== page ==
5 Fire Alarm Codes for {City} You Should Know

5 Fire Alarm Codes You Should Know

Most people put quite a bit of faith in fire alarm systems, trusting alarms to keep them safe. Shockingly, in the United States, smoke detectors only sound in 53 percent of fires though! The failure of a fire alarm system is often due to poor maintenance and testing.

The National Fire Protection Association created fire alarm codes to keep systems in working order. The NFPA 72 includes many fire alarm codes you should be following.

We’ve selected 5 of the most important regulations. Striving to implement and meet the requirements of these codes could save lives.

1. NFPA 72 14.3 Sets Guidelines for Inspections

Once you’ve installed a fire alarm system, you’ll need to inspect it on a regular basis. This responsibility usually falls to the owner of the system. This could be the building owner, property manager, or a maintenance firm.

Section 14.3 of the NFPA 72 states owners should visually inspect the system on a regular basis. Inspections should happen at least once every 18 months.

The inspection should follow a common-sense procedure checking that everything is in proper working order.

2. NFPA 72 14.2 Outlines How Often You Need to Test

Fire alarm codes like the NFPA 72 also include information about how to test the fire alarm system. It makes sense that you should test the system to make sure it’s functioning properly.

The NFPA fire alarm system testing requirements suggest testing most components annually. You should test batteries once every 6 months.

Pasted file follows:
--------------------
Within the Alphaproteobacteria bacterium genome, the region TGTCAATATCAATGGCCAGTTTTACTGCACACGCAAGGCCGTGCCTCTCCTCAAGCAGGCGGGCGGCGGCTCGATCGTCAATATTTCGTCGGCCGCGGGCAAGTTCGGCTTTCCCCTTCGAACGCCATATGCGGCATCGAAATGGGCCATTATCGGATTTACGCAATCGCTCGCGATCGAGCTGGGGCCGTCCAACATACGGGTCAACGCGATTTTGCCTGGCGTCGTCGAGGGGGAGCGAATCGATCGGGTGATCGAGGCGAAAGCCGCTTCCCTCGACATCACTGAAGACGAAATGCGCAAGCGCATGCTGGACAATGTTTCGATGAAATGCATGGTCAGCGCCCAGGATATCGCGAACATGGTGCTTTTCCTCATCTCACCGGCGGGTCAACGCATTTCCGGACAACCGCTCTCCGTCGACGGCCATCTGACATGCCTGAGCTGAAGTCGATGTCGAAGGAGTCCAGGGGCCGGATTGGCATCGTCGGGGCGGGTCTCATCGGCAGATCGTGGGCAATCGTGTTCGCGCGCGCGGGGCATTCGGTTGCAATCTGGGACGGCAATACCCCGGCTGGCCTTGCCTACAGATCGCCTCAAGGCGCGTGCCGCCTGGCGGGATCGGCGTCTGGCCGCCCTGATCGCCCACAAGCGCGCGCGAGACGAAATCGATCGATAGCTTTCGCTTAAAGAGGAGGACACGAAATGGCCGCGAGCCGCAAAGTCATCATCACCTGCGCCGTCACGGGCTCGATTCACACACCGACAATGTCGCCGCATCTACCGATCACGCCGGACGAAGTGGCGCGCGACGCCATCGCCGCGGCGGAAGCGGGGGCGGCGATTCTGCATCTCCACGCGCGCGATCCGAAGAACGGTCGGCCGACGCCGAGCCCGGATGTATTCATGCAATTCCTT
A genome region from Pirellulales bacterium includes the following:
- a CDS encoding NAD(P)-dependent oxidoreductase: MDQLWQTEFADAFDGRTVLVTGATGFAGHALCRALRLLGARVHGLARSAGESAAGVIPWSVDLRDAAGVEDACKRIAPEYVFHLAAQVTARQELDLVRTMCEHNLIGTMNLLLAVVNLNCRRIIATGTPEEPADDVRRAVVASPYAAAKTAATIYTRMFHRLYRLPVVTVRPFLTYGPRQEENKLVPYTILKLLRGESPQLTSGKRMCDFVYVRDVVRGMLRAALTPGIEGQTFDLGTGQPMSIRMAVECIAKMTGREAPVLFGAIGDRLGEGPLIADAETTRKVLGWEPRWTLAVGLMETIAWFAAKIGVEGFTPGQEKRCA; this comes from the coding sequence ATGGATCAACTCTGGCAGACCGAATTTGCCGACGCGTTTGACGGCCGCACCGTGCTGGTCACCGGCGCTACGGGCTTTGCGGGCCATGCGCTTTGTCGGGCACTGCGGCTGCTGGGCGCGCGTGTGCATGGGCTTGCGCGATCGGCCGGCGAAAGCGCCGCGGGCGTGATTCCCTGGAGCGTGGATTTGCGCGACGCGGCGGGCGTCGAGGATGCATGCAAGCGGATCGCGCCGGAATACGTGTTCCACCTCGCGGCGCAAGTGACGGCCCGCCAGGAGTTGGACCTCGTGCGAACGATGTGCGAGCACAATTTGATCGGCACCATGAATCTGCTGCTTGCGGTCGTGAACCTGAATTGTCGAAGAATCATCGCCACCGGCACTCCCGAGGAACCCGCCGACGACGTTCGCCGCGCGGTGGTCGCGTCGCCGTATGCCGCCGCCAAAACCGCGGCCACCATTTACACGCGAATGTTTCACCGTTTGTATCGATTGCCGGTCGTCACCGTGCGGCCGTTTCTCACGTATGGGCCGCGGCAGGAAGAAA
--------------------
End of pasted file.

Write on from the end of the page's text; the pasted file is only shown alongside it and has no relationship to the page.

3. Fire Alarm Codes Include Documentation Requirements

While you’re testing and inspecting your fire alarm system, you should also be keeping track of this monitoring and any maintenance you need to do. That way you’ll have a record to refer back to.

Most fire alarm codes outline documentation requirements for your testing and inspecting activities. Section 901.6.2 of another fire alarm code, the International Fire Code, details record requirements. You’ll need to maintain copies of these documents onsite for 3 years.

The NFPA 72 includes sample forms you can use to create your own for documentation purposes. You’ll need to include information about the system itself, as well as who installed it and who tested it.

4. Section 14.4 Details How to Test and Retest Systems

You’ll need to test your fire alarm system when it’s first installed because you want to be sure everything is working properly from the very first day it’s in use. The NFPA code outlines what needs to be tested and even how to test a new system.

The code details reacceptance testing, which you’ll perform after system installation. You’ll need to test the system again any time you upgrade it too.

There are also outlines for how to perform reacceptance tests for different kinds of maintenance. Section, for example, has instructions for testing after changes to site-specific software.

5. More Information Is in the NFPA 1 Fire Code and IFC (International Fire Code)

The NFPA 1 Fire Code is another useful resource you should be familiar with when it comes to fire alarm codes. This code is more comprehensive when it comes to fire safety, citing multiple NFPA codes. Since it addresses all aspects of fire safety, it also discusses fire alarm systems.

The IFC (International Fire Code) helps define where specific types of protection are needed based on occupant type.

Are You up to Date?

Being familiar with the various fire alarm codes will help you keep your fire alarm system in good working order.

Testing and maintaining a fire alarm system can be time-consuming. If you think your system may be malfunctioning or suspect it’s time for an upgrade, get in touch with the experts. We’ll help you out!